your connection to The Boston Globe

Boston hot, but short of record

Temperatures hit 98 degrees in Boston this afternoon, with the humidity pushing the heat index up near 110 as New England struggled through one of its hottest days in almost a decade.

New Bedford hit 99 degrees, and in Fitchburg and Providence, R.I., the mercury cracked triple digits.

The six New England state set a new single-day record for power usage, sucking up 28,021 megawatts of electricity, according to preliminary figures cited by Ken McDonnell, a spokesman for ISO New England, which manages the region’s power grid. Usage peaked at 2 p.m., McDonnell said, leveling off after hundreds of businesses across New England agreed to curb electricity consumption to ease the stress on the grid.

“As far as we know, the system held up very well,” McDonnell said.

Local outages were reported in Needham, Wellesley and other towns. Figures from NStar and National Grid were not immediately available.

Forecasters predicted that Thursday should be cooler, but not much.

“It’s going to be another miserable day temperature wise,” said Meteorologist Alan Dunham of the National Weather Service in Taunton. “We are going to push 90 again tomorrow with high humidity.”

An excessive heat warning remains in effect until 8 p.m. tonight, with a heat advisory from 11 a.m. to 5 p.m. on Thursday.

Relief isn’t expected until early Thursday night, when a cold front is expected to cause thunderstorms during the evening commute, Dunham said.

Tonight should stay hot and tropical, with a few scattered rains storms that won’t “cool you off that much,” Dunham said.

The August 2 high temperature record for Boston of 102 degrees should stand, leaving the mark from 1975 intact.

Earlier this morning, two riders on a Red Line train in Boston had to be taken to New England Medical Center from South Station with heat exhaustion, said an official with Boston EMS. This afternoon, a 79-year-old man Salem drowned when he fell into a swimming pool.

Boston Mayor Thomas M. Menino, wearing a white shirt and a light green tie at a morning press conference, encouraged residents to "wear lightly colored clothes and stay out of the heat." He said he ordered the temperature in all city buildings to be turned up 2 degrees to conserve energy. At his own home, he said, his wife has become a stickler for power use, turning off televisions and lights in rooms that aren't being used.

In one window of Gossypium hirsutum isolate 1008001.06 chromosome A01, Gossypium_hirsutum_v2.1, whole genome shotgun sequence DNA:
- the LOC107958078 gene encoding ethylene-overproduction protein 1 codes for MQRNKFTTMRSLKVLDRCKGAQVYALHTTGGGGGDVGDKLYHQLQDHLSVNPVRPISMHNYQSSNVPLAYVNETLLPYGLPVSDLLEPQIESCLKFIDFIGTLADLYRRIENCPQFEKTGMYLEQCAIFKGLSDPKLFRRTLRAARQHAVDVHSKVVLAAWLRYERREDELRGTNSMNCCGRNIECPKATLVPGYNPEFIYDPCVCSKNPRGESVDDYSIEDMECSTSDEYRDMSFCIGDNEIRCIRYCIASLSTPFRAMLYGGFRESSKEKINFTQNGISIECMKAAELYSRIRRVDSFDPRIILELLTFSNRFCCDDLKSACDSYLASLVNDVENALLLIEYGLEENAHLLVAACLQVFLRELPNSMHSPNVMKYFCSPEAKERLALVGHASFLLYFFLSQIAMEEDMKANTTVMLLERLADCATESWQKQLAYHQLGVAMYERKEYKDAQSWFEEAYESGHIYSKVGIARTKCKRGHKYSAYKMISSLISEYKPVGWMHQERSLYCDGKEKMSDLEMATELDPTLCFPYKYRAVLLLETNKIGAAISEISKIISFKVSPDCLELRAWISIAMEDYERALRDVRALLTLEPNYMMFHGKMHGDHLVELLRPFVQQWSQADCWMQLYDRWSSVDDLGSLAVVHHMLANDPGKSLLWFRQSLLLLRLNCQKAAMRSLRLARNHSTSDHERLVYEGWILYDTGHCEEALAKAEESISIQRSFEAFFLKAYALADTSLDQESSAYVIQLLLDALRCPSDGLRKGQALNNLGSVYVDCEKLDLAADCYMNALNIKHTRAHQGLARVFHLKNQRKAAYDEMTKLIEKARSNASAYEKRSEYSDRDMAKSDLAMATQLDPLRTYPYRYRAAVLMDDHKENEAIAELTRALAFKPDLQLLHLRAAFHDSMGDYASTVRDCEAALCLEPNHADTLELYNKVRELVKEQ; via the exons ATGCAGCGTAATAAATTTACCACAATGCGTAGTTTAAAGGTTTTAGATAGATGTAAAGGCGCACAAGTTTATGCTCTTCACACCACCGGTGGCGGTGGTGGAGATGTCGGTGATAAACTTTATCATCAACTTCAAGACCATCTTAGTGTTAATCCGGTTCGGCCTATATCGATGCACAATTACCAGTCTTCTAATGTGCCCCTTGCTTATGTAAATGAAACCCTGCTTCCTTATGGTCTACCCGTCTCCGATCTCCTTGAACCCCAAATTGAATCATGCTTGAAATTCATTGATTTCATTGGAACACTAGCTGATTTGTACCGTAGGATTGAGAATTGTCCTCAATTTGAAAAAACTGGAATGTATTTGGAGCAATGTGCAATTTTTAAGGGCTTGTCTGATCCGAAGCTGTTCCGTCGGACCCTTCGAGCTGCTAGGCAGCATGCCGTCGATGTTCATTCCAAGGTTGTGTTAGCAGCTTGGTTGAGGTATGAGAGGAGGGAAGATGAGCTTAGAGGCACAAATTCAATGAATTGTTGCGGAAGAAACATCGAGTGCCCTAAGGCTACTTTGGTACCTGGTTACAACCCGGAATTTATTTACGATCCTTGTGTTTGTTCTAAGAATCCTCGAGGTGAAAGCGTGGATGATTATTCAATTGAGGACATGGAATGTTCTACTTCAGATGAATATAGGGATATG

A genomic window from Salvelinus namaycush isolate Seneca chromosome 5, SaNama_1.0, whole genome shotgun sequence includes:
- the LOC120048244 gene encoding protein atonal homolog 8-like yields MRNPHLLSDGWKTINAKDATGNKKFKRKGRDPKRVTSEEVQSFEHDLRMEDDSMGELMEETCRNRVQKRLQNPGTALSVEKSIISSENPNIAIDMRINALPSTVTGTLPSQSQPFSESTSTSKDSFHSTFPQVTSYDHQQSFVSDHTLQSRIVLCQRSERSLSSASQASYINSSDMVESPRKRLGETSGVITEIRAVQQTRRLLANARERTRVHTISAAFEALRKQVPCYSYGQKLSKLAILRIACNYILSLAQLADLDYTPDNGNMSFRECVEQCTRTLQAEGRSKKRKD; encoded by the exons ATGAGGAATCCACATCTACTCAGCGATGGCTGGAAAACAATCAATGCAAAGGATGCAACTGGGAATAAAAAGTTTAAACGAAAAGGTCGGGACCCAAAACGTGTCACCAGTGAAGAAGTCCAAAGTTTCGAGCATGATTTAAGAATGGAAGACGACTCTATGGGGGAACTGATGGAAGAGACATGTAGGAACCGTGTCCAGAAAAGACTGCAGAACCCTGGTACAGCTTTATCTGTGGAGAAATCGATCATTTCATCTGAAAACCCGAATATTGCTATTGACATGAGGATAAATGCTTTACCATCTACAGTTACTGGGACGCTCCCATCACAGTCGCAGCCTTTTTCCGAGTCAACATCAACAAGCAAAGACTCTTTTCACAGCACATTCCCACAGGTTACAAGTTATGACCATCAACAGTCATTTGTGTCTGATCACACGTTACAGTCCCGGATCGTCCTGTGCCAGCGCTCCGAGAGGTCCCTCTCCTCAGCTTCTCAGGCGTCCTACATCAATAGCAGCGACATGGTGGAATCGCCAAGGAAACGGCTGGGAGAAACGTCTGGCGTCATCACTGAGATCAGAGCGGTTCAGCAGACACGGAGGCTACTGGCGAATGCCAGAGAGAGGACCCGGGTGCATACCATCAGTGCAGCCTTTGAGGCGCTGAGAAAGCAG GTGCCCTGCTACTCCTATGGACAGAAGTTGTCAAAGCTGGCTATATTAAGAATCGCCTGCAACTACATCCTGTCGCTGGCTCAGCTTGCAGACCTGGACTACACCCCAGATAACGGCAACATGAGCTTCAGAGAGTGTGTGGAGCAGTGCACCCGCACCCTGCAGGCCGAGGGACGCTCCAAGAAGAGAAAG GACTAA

The city has also been trying out a new automated calling system, putting out phone calls to 150,000 households to alert residents to stay out of the heat.

“Mayor Menino has declared a heat emergency and wants to make sure you stay safe and know where to turn for help and information,” the message says, according to a transcript provided by the Mayor’s Office. “Throughout our neighborhoods, cooling centers and city pools are open extended hours. Remember to stay out of the heat, drink plenty of water, and check on your elderly neighbors.”

The city is opening 20 swimming pools and 35 cooling centers to provide relief from the record-setting temperatures. City workers have also been handing out fliers in seven languages and knocking on doors every two hours in senior housing developments.

Residents are asked to turn off their air conditioners when they are not at home and to wait until evening to run dish washers and do laundry.

"Simple things like drawing the shades or the blinds can keep the house cooler," McDonnell said.

About 8,700 NStar customers in Somerville and Charlestown had a hot sleep last night when a single transformer broke down and knocked out power.

The transformer, on Alford Street in Charlestown, went down at about 3:30 a.m., stopping air conditioners and ceiling fans with temperatures hovering in the 80s.

NStar spokesperson Michael Durand said that crews restored power to 60 percent of those 8,700 customers after a little more than an hour. The remainder of customers had their electricity humming again by 7 a.m.

Mac Daniel of the Globe Staff contributed to this report.

Mac Daniel of the Globe Staff contributed to this report.

 Heat taxes power and patience ()
 Heat slows down rail commute for many ()
 Number of hot summer nights continues to increase, researcher says ()
 Electricity demand sets record ()
 Air conditioning gets cool reception in New England ()
NECN: Video Tips Video Energy demands Video Romney
Pop-up GLOBE GRAPHIC: Heat danger chart
 EXPLORE NEW ENGLAND: Places to keep cool
 CHAT TRANSCRIPT: Ways to beat the heat
 FROM MSPCA-ANGELL: Keeping your pets cool
Today (free)
Yesterday (free)
Past 30 days
Last 12 months
 Advanced search / Historic Archives